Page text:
As more and more churches begin to lean in a more modern direction with updated sound systems, HD video projectors, and camera equipment; one vital piece of the puzzle can be easily overlooked: lighting. Lighting has been used on professional stages for decades. What used to only be found at a music festival or broadway play is now easily accessible and affordable for churches to begin utilizing. But gear isn’t the only thing to think about in the lighting world, with a big dose of creativity and a little direction some amazing scenes can be set with lights. Here are ten techniques that will completely change the atmosphere of your worship service:
10 Must-Try Lighting Techniques for Your Worship Session
Front light will always be necessary for preaching and for film. The proper technique for front light is to use three angles: one light at forty-five degrees to the right of the subject, one light at forty-five degrees to the left, and one light directly in front of the subject. Hanging your lights in these positions will help to decrease shadows and increase light consistency regardless of the direction your subject is facing.
2. Back Light
Backlighting has become very popular lately. Backlighting can be used for two main purposes: creating depth on your subject, or silhouette. Silhouetting is often used at dramatic points in service to create an ethereal atmosphere. It’s important to note that when designing a lighting plot to consider not only where the light will shine, but what shadow will be created because of that light.
Backlighting is one way to create depth on a subject, but depth can also be portrayed on a stage as well. When dealing with cameras of any kind depth is important because it can be easy for images to run together. For instance; if you only front light a man with black hair on a black background, cameras will often pick up that subject as having no hair. On the stage, it can often appear as though musicians are standing in a black hole. By adding a few low-intensity lights in the background, it defines the boundaries of the stage.
4. Down Light
Uplighting and downlighting are often effects used similarly to backlighting and create a type of silhouette that has a different feel. A single downlight on a subject draws the audience attention directly to your subject and is often used in openings of songs as a starting point. When paired with a narrow front light, the subject almost appears to be on stage all alone.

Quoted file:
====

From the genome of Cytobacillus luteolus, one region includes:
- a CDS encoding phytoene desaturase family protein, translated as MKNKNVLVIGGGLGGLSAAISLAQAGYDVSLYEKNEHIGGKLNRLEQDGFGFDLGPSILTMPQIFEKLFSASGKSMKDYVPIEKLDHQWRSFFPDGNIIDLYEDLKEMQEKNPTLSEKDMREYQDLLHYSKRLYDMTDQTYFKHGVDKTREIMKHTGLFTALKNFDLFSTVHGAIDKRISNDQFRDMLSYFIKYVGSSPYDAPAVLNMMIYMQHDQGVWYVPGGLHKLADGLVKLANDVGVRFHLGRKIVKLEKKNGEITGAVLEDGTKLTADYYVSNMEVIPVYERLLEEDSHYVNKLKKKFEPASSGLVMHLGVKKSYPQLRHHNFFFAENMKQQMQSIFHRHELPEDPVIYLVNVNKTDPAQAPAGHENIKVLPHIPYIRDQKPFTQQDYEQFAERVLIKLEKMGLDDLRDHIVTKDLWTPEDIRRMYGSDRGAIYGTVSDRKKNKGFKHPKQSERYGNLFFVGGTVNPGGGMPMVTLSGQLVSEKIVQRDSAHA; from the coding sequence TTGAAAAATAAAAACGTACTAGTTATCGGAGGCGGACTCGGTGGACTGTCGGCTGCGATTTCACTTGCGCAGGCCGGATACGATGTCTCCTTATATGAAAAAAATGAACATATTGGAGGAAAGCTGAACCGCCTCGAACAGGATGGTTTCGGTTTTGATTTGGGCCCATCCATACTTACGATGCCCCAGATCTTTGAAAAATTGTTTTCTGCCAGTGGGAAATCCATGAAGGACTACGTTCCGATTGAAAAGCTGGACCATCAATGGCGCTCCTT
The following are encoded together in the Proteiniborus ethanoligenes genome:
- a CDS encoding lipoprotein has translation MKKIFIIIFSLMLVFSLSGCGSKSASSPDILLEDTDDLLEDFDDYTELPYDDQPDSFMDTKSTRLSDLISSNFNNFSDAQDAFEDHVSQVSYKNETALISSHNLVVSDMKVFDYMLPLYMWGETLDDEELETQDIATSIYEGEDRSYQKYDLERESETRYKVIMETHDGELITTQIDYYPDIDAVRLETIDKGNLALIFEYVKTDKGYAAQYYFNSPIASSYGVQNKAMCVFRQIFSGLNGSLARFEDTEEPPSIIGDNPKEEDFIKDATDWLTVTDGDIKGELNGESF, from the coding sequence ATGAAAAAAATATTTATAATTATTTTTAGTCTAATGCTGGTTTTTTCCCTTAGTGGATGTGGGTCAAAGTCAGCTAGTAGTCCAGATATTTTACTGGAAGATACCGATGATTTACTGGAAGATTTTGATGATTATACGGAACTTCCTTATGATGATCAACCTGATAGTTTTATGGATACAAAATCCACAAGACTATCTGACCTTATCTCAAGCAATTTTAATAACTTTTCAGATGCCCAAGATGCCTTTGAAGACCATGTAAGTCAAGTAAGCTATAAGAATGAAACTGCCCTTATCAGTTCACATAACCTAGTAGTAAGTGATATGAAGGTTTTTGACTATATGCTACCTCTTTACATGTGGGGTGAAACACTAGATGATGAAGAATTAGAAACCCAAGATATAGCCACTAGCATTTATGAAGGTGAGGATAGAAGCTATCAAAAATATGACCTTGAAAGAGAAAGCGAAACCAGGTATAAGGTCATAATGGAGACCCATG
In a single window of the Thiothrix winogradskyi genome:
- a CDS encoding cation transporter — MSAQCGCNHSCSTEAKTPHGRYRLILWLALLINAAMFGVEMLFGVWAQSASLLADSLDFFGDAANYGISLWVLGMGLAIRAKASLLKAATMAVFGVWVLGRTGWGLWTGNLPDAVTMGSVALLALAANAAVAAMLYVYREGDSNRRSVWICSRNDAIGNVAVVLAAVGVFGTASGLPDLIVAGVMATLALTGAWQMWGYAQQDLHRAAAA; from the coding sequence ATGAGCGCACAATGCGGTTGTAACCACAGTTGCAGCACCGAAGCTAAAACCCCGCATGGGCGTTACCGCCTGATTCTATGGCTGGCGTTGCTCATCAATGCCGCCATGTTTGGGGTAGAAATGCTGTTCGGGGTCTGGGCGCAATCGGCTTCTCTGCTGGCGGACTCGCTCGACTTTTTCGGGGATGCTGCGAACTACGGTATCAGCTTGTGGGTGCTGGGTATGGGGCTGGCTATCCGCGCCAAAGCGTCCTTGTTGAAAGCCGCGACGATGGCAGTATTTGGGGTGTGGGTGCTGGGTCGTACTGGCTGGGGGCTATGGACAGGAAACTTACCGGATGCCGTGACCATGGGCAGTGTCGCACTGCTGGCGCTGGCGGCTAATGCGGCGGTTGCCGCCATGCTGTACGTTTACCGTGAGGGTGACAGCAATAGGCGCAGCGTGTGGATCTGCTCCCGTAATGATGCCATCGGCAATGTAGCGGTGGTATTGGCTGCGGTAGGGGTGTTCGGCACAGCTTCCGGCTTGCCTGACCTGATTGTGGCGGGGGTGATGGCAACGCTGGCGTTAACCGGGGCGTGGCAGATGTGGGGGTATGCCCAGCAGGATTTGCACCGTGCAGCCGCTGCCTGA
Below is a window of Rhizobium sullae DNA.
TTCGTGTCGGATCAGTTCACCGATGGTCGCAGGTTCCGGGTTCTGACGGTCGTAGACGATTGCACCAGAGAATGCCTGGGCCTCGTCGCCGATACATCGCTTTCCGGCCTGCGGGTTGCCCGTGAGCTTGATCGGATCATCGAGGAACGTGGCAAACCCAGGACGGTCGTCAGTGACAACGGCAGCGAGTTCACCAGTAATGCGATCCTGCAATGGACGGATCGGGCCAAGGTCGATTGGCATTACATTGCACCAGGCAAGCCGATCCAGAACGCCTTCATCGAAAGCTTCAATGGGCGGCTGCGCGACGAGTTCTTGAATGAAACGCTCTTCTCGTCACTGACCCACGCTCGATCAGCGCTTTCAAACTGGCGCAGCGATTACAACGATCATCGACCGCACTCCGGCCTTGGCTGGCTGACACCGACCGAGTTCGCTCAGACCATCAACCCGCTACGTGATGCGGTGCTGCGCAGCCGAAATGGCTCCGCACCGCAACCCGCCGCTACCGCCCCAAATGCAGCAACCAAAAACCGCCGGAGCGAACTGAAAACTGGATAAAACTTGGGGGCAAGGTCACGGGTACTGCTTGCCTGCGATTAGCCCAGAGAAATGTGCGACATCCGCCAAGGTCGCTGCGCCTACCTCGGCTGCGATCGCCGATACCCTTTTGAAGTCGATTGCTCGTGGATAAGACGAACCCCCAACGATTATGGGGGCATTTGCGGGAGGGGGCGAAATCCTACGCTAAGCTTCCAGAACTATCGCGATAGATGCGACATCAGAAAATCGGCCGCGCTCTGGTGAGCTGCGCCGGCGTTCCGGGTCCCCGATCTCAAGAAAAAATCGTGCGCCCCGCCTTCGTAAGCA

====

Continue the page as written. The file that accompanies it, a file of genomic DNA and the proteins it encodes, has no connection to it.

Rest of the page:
5. Beam Angle
Beam angle refers to the amount of spread a light has on a subject. All lights have a beam angle rating on them. Smaller angles mean that the light will throw a smaller circle of light on the stage. Beam angles of ten degrees are often so narrow they are only used for effects. Lights with a twenty-four-degree beam angle or less are used to highlight a single person on stage. Everything above thirty-six degrees usually falls into the “flood” category and is used to light the whole stage (depending on how far your light is from the stage, of course).
Reflection is a powerful tool that will make it appear that you’re using more lights than you actually are. By painting things white on stage, they will reflect any color clearly. A common technique is to paint a background white and uplight it with come LED strips. By only using four or five lights you can control the color of the entire background of the stage.
Traditionally if a church had lights it was more for function than fashion. With the advances in LED technology, it is so easy change feel of a set with the press of a button. One light replaces what we used need several for. Don’t be afraid to experiment with color theory and get a little funky in designing your worship service.
One of the coolest uses of color is when its paired with haze. Haze has gotten a bad wrap because most people that use it, abuse it. Personally, I think the hazer should not be running during the whole worship service. An enormous cloud billowing from backstage just frightens people. Instead, run the hazer during practice and use fans to help control where the haze goes. Good haze should last fifteen to twenty minutes if it’s properly controlled. If you must add haze, do it subtly and be sure a strong fan is helping to dissipate it quickly.
9. Moving Lights
Moving lights can add amazing effects to your worship service. Whether they are flowing with the song or static throughout the set, dramatic scenes can be set. Lately, even the cost of moving lights has dropped to fit realistically into a church lighting budget. Unless you’re a DJ I wouldn’t recommend using them in automatic mode, which means you’ll need the proper controller and a tech who knows how to operate them. The good news is, once ten to fifteen scenes are programmed, a tech can usually operate them on the fly.
Lights can be used throughout the entire auditorium to help create ambiance. Spacing out lights and uplighting the walls creates a column effect. Using gobos all across the stage creates a textured effect. Even just adjusting the amount of house light during a service will change the ambiance. It’s for this reason that when we switch between the music and preaching parts of our service that the house lights are slowly added, so we aren’t jarring people by transitioning.
Ultimately everything we do with lights controls the atmosphere in the room. It’s important to be aware of where the band is going and anticipate how the crowd is going to react. What are some of your lighting techniques?